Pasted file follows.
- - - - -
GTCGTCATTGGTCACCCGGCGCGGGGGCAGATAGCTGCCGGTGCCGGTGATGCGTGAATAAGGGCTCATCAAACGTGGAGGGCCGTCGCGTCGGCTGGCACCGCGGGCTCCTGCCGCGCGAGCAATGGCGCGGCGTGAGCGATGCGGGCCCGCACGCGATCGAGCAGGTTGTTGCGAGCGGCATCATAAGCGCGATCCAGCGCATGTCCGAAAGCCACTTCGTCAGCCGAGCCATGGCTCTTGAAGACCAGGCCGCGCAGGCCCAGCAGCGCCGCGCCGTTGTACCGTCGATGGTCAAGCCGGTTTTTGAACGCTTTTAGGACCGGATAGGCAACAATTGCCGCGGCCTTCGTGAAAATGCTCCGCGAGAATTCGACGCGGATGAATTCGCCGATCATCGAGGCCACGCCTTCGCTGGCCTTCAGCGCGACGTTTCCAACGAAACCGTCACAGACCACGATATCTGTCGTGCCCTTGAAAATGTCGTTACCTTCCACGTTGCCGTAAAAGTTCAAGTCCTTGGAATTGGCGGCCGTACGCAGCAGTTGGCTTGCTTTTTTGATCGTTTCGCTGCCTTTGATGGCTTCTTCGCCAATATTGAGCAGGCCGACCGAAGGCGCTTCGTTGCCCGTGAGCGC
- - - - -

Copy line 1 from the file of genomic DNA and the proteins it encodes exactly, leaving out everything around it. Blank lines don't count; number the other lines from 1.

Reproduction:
GTCGTCATTGGTCACCCGGCGCGGGGGCAGATAGCTGCCGGTGCCGGTGATGCGTGAATAAGGGCTCATCAAACGTGGAGGGCCGTCGCGTCGGCTGGCACCGCGGGCTCCTGCCGCGCGAGCAATGGCGCGGCGTGAGCGATGCGGGCCCGCACGCGATCGAGCAGGTTGTTGCGAGCGGCATCATAAGCGCGATCCAGCGCATGTCCGAAAGCCACTTCGTCAGCCGAGCCATGGCTCTTGAAGACCAGGCCGCGCAGGCCCAGCAGCGCCGCGCCGTTGTACCGTCGATGGTCAAGCCGGTTTTTGAACGCTTTTAGGACCGGATAGGCAACAATTGCCGCGGCCTTCGTGAAAATGCTCCGCGAGAATTCGACGCGGATGAATTCGCCGATCATCGAGGCCACGCCTTCGCTGGCCTTCAGCGCGACGTTTCCAACGAAACCGTCACAGACCACGATATCTGTCGTGCCCTTGAAAATGTCGTTACCTTCCACGTTGCCGTAAAAGTTCAAGTCCTTGGAATTGGCGGCCGTACGCAGCAGTTGGCTTGCTTTTTTGATCGTTTCGCTGCCTTTGATGGCTTCTTCGCCAATATTGAGCAGGCCGACCGAAGGCGCTTCGTTGCCCGTGAGCGC